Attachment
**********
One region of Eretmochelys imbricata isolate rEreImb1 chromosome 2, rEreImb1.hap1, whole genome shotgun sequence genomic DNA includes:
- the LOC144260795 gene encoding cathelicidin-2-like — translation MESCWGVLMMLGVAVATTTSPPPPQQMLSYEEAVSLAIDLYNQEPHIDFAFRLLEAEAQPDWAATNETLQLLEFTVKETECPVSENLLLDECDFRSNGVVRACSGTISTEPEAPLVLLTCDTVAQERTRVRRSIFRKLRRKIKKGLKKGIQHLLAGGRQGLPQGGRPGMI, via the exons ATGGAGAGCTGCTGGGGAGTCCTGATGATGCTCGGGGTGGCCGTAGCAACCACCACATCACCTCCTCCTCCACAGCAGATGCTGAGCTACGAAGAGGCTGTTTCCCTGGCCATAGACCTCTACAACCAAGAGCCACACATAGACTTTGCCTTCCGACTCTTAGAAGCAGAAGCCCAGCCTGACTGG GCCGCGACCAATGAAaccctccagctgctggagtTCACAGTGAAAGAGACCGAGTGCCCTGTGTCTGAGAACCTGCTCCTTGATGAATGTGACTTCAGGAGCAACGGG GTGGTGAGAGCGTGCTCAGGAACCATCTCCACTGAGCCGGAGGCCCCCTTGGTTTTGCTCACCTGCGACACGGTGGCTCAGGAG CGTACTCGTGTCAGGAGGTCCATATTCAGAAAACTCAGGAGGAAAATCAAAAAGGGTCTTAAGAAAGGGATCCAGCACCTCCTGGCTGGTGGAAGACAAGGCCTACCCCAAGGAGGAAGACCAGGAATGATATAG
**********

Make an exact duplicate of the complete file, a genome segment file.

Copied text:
One region of Eretmochelys imbricata isolate rEreImb1 chromosome 2, rEreImb1.hap1, whole genome shotgun sequence genomic DNA includes:
- the LOC144260795 gene encoding cathelicidin-2-like — translation MESCWGVLMMLGVAVATTTSPPPPQQMLSYEEAVSLAIDLYNQEPHIDFAFRLLEAEAQPDWAATNETLQLLEFTVKETECPVSENLLLDECDFRSNGVVRACSGTISTEPEAPLVLLTCDTVAQERTRVRRSIFRKLRRKIKKGLKKGIQHLLAGGRQGLPQGGRPGMI, via the exons ATGGAGAGCTGCTGGGGAGTCCTGATGATGCTCGGGGTGGCCGTAGCAACCACCACATCACCTCCTCCTCCACAGCAGATGCTGAGCTACGAAGAGGCTGTTTCCCTGGCCATAGACCTCTACAACCAAGAGCCACACATAGACTTTGCCTTCCGACTCTTAGAAGCAGAAGCCCAGCCTGACTGG GCCGCGACCAATGAAaccctccagctgctggagtTCACAGTGAAAGAGACCGAGTGCCCTGTGTCTGAGAACCTGCTCCTTGATGAATGTGACTTCAGGAGCAACGGG GTGGTGAGAGCGTGCTCAGGAACCATCTCCACTGAGCCGGAGGCCCCCTTGGTTTTGCTCACCTGCGACACGGTGGCTCAGGAG CGTACTCGTGTCAGGAGGTCCATATTCAGAAAACTCAGGAGGAAAATCAAAAAGGGTCTTAAGAAAGGGATCCAGCACCTCCTGGCTGGTGGAAGACAAGGCCTACCCCAAGGAGGAAGACCAGGAATGATATAG